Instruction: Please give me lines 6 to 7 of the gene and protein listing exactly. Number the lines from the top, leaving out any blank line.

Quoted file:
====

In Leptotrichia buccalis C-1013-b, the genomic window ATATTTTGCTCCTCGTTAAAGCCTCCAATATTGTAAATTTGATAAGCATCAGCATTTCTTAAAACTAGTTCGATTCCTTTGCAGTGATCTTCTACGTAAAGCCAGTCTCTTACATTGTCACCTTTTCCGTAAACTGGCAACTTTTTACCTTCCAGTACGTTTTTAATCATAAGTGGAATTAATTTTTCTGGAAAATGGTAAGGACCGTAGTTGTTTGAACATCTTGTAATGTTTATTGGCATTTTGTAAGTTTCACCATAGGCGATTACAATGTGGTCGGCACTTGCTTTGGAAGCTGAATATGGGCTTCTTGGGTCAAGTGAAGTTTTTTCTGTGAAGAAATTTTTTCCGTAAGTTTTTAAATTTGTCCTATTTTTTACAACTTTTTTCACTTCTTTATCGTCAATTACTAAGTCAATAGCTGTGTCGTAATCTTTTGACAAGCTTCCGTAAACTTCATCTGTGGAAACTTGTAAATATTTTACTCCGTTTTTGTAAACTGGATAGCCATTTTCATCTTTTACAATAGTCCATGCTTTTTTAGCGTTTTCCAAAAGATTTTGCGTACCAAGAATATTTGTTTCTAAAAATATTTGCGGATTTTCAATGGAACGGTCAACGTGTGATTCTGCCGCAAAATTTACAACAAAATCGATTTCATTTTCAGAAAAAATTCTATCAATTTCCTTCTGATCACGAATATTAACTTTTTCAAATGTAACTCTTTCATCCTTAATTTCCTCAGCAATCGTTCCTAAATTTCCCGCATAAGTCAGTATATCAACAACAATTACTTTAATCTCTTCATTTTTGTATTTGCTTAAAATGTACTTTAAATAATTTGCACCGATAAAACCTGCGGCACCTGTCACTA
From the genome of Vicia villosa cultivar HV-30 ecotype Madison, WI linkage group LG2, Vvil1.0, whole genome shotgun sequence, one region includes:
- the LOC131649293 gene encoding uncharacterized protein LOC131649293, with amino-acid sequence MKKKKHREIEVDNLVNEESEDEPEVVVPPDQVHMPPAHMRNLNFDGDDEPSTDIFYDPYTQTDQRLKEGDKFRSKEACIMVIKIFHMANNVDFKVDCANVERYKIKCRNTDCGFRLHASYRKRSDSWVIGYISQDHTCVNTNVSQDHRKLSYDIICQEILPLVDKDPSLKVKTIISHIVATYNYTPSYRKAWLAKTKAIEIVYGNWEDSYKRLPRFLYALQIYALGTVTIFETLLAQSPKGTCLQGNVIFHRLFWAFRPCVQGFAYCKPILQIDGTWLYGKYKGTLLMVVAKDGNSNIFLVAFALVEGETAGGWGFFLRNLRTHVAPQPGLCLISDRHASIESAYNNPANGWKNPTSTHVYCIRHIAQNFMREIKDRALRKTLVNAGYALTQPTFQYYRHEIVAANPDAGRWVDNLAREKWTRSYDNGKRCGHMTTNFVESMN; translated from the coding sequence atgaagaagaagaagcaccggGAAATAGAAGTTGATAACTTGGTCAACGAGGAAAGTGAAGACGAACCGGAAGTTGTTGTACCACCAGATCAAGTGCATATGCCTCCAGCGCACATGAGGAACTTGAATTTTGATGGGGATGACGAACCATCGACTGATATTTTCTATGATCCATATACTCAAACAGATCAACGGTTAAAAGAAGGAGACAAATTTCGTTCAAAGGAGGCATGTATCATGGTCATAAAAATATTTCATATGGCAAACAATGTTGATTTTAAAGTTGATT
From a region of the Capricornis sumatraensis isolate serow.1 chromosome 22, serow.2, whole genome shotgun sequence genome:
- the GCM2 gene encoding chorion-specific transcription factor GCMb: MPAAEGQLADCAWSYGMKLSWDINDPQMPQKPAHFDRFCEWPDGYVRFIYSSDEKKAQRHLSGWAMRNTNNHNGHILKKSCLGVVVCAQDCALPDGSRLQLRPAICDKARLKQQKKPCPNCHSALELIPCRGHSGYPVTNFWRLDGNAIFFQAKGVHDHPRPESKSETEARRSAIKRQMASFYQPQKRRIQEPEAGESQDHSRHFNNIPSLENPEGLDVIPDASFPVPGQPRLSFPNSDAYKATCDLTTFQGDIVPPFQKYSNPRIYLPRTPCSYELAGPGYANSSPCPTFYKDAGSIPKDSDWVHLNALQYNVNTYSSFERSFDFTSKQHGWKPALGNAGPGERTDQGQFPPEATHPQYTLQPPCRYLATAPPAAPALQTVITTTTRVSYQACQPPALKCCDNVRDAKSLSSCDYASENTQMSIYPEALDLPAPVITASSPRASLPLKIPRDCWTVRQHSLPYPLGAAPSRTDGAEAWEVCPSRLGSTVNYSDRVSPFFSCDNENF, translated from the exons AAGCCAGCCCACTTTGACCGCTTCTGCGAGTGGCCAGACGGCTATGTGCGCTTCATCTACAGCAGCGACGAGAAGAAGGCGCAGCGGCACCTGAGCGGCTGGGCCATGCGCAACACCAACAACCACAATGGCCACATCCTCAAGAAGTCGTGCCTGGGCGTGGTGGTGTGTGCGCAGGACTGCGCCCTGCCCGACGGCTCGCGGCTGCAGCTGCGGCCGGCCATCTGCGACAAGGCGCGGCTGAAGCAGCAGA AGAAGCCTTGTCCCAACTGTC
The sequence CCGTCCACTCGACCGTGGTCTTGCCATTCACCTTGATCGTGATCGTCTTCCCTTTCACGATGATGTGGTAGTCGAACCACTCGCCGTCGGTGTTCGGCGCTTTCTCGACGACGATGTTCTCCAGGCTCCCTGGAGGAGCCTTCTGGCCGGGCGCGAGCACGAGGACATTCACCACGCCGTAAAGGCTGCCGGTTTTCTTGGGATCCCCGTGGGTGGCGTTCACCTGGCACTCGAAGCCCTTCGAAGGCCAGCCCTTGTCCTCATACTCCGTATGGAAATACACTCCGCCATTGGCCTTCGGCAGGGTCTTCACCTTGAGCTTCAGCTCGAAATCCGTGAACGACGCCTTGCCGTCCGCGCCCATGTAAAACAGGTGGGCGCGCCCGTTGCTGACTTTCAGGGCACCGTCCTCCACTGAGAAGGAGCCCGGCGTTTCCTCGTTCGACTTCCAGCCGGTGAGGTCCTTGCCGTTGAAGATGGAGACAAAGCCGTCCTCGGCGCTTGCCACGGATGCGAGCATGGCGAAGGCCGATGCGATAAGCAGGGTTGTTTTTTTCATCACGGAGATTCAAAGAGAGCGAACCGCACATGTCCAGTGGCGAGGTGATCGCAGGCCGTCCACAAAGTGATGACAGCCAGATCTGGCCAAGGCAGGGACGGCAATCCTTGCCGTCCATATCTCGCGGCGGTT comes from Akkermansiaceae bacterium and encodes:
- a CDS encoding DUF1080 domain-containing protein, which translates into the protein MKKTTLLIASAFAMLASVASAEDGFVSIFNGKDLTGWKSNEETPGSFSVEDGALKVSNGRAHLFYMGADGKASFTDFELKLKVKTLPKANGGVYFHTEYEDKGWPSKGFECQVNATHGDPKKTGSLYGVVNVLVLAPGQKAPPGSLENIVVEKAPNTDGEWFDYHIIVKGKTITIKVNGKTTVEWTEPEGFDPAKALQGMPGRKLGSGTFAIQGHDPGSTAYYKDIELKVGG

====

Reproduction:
The sequence CCGTCCACTCGACCGTGGTCTTGCCATTCACCTTGATCGTGATCGTCTTCCCTTTCACGATGATGTGGTAGTCGAACCACTCGCCGTCGGTGTTCGGCGCTTTCTCGACGACGATGTTCTCCAGGCTCCCTGGAGGAGCCTTCTGGCCGGGCGCGAGCACGAGGACATTCACCACGCCGTAAAGGCTGCCGGTTTTCTTGGGATCCCCGTGGGTGGCGTTCACCTGGCACTCGAAGCCCTTCGAAGGCCAGCCCTTGTCCTCATACTCCGTATGGAAATACACTCCGCCATTGGCCTTCGGCAGGGTCTTCACCTTGAGCTTCAGCTCGAAATCCGTGAACGACGCCTTGCCGTCCGCGCCCATGTAAAACAGGTGGGCGCGCCCGTTGCTGACTTTCAGGGCACCGTCCTCCACTGAGAAGGAGCCCGGCGTTTCCTCGTTCGACTTCCAGCCGGTGAGGTCCTTGCCGTTGAAGATGGAGACAAAGCCGTCCTCGGCGCTTGCCACGGATGCGAGCATGGCGAAGGCCGATGCGATAAGCAGGGTTGTTTTTTTCATCACGGAGATTCAAAGAGAGCGAACCGCACATGTCCAGTGGCGAGGTGATCGCAGGCCGTCCACAAAGTGATGACAGCCAGATCTGGCCAAGGCAGGGACGGCAATCCTTGCCGTCCATATCTCGCGGCGGTT comes from Akkermansiaceae bacterium and encodes:
- a CDS encoding DUF1080 domain-containing protein, which translates into the protein MKKTTLLIASAFAMLASVASAEDGFVSIFNGKDLTGWKSNEETPGSFSVEDGALKVSNGRAHLFYMGADGKASFTDFELKLKVKTLPKANGGVYFHTEYEDKGWPSKGFECQVNATHGDPKKTGSLYGVVNVLVLAPGQKAPPGSLENIVVEKAPNTDGEWFDYHIIVKGKTITIKVNGKTTVEWTEPEGFDPAKALQGMPGRKLGSGTFAIQGHDPGSTAYYKDIELKVGG